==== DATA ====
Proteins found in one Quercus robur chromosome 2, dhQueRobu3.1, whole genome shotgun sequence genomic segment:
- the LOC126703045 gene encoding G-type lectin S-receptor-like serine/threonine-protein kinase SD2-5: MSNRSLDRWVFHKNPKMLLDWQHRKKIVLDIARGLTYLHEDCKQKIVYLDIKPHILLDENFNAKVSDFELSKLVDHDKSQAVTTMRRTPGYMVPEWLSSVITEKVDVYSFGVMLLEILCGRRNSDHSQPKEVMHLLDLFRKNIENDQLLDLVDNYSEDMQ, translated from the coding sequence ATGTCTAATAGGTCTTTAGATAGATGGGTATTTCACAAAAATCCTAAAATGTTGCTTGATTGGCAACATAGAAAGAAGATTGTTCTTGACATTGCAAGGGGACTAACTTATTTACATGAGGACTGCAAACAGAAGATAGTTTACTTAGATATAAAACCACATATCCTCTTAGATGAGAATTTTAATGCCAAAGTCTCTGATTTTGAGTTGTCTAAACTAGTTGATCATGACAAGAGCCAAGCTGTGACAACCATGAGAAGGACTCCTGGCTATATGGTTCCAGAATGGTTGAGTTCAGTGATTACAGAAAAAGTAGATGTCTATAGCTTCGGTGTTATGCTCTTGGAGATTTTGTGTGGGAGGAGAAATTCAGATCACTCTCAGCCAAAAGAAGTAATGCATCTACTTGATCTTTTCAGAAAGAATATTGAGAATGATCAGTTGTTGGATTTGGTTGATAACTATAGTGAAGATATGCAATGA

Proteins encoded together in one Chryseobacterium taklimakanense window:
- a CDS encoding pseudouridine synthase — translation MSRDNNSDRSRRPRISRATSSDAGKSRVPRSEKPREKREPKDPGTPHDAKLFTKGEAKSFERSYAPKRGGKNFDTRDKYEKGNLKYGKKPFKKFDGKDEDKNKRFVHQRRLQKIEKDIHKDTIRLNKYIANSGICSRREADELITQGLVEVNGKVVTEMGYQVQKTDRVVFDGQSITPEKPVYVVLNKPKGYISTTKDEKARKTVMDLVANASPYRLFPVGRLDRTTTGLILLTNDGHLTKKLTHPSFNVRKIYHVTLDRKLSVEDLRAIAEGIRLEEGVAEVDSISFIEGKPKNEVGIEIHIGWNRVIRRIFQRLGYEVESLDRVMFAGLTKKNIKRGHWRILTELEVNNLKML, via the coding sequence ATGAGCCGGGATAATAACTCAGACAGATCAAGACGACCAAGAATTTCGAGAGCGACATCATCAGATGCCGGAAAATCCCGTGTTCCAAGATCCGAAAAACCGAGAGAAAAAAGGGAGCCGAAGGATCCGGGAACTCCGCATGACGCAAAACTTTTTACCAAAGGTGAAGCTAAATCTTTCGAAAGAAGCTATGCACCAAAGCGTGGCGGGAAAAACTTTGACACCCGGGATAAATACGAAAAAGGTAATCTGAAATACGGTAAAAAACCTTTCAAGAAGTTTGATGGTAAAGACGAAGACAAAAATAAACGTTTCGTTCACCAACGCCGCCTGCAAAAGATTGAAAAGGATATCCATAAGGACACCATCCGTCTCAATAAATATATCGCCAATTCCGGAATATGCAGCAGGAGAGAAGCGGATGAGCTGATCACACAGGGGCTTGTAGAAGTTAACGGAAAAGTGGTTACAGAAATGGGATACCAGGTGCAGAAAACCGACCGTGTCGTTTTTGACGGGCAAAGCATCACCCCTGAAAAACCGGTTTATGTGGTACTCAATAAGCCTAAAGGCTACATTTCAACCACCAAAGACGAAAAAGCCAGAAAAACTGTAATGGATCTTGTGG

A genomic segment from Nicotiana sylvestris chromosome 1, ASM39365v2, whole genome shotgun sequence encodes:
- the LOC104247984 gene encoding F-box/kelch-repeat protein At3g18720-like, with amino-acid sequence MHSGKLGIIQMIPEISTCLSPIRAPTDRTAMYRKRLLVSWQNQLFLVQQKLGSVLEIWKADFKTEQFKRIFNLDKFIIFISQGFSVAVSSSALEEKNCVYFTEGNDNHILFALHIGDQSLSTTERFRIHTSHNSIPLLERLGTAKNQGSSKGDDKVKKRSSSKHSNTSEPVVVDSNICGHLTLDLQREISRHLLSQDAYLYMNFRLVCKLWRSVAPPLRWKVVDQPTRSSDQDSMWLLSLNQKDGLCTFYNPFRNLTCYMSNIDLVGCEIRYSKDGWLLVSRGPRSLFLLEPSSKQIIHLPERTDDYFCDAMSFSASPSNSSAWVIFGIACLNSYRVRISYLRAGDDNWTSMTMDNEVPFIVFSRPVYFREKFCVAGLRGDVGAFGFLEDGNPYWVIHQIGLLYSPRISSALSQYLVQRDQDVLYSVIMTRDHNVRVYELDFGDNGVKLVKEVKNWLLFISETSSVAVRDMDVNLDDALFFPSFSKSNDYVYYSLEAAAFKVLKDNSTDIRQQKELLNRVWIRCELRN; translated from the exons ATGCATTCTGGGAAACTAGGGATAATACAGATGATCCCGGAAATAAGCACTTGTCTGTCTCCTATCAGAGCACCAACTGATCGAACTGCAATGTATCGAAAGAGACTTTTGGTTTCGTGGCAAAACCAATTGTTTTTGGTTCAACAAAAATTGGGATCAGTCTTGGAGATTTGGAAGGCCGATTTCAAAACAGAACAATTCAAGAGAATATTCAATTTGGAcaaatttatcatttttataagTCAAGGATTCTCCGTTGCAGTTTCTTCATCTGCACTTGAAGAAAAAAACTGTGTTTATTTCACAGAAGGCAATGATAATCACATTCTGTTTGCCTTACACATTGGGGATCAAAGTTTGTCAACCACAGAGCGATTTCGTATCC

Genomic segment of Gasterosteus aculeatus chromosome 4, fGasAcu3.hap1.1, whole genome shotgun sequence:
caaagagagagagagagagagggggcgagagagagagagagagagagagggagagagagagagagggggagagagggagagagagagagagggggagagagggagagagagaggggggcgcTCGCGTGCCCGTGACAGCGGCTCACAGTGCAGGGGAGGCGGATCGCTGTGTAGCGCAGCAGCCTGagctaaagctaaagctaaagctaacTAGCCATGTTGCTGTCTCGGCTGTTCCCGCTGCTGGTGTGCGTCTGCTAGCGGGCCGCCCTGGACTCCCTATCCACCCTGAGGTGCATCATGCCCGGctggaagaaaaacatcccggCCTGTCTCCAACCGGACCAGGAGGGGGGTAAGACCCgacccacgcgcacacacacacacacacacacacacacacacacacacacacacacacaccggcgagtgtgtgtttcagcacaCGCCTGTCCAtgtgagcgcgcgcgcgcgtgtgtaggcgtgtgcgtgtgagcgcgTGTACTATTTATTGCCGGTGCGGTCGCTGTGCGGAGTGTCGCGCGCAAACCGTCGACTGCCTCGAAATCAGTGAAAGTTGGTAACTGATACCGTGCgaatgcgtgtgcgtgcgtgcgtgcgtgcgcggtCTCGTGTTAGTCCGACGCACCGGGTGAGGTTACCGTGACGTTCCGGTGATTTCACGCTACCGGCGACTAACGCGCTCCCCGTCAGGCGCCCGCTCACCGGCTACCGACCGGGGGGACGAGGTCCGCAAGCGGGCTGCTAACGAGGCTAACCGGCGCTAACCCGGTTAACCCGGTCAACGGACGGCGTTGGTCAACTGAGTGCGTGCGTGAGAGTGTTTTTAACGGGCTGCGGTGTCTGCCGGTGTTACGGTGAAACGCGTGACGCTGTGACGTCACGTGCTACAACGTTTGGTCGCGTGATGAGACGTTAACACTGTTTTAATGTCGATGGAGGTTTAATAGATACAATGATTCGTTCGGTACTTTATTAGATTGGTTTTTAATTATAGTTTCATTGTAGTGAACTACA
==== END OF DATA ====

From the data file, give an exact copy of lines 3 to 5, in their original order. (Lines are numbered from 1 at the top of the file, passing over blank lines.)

Proteins encoded together in one Chryseobacterium taklimakanense window:
- a CDS encoding pseudouridine synthase — translation MSRDNNSDRSRRPRISRATSSDAGKSRVPRSEKPREKREPKDPGTPHDAKLFTKGEAKSFERSYAPKRGGKNFDTRDKYEKGNLKYGKKPFKKFDGKDEDKNKRFVHQRRLQKIEKDIHKDTIRLNKYIANSGICSRREADELITQGLVEVNGKVVTEMGYQVQKTDRVVFDGQSITPEKPVYVVLNKPKGYISTTKDEKARKTVMDLVANASPYRLFPVGRLDRTTTGLILLTNDGHLTKKLTHPSFNVRKIYHVTLDRKLSVEDLRAIAEGIRLEEGVAEVDSISFIEGKPKNEVGIEIHIGWNRVIRRIFQRLGYEVESLDRVMFAGLTKKNIKRGHWRILTELEVNNLKML, via the coding sequence ATGAGCCGGGATAATAACTCAGACAGATCAAGACGACCAAGAATTTCGAGAGCGACATCATCAGATGCCGGAAAATCCCGTGTTCCAAGATCCGAAAAACCGAGAGAAAAAAGGGAGCCGAAGGATCCGGGAACTCCGCATGACGCAAAACTTTTTACCAAAGGTGAAGCTAAATCTTTCGAAAGAAGCTATGCACCAAAGCGTGGCGGGAAAAACTTTGACACCCGGGATAAATACGAAAAAGGTAATCTGAAATACGGTAAAAAACCTTTCAAGAAGTTTGATGGTAAAGACGAAGACAAAAATAAACGTTTCGTTCACCAACGCCGCCTGCAAAAGATTGAAAAGGATATCCATAAGGACACCATCCGTCTCAATAAATATATCGCCAATTCCGGAATATGCAGCAGGAGAGAAGCGGATGAGCTGATCACACAGGGGCTTGTAGAAGTTAACGGAAAAGTGGTTACAGAAATGGGATACCAGGTGCAGAAAACCGACCGTGTCGTTTTTGACGGGCAAAGCATCACCCCTGAAAAACCGGTTTATGTGGTACTCAATAAGCCTAAAGGCTACATTTCAACCACCAAAGACGAAAAAGCCAGAAAAACTGTAATGGATCTTGTGG

A genomic segment from Nicotiana sylvestris chromosome 1, ASM39365v2, whole genome shotgun sequence encodes: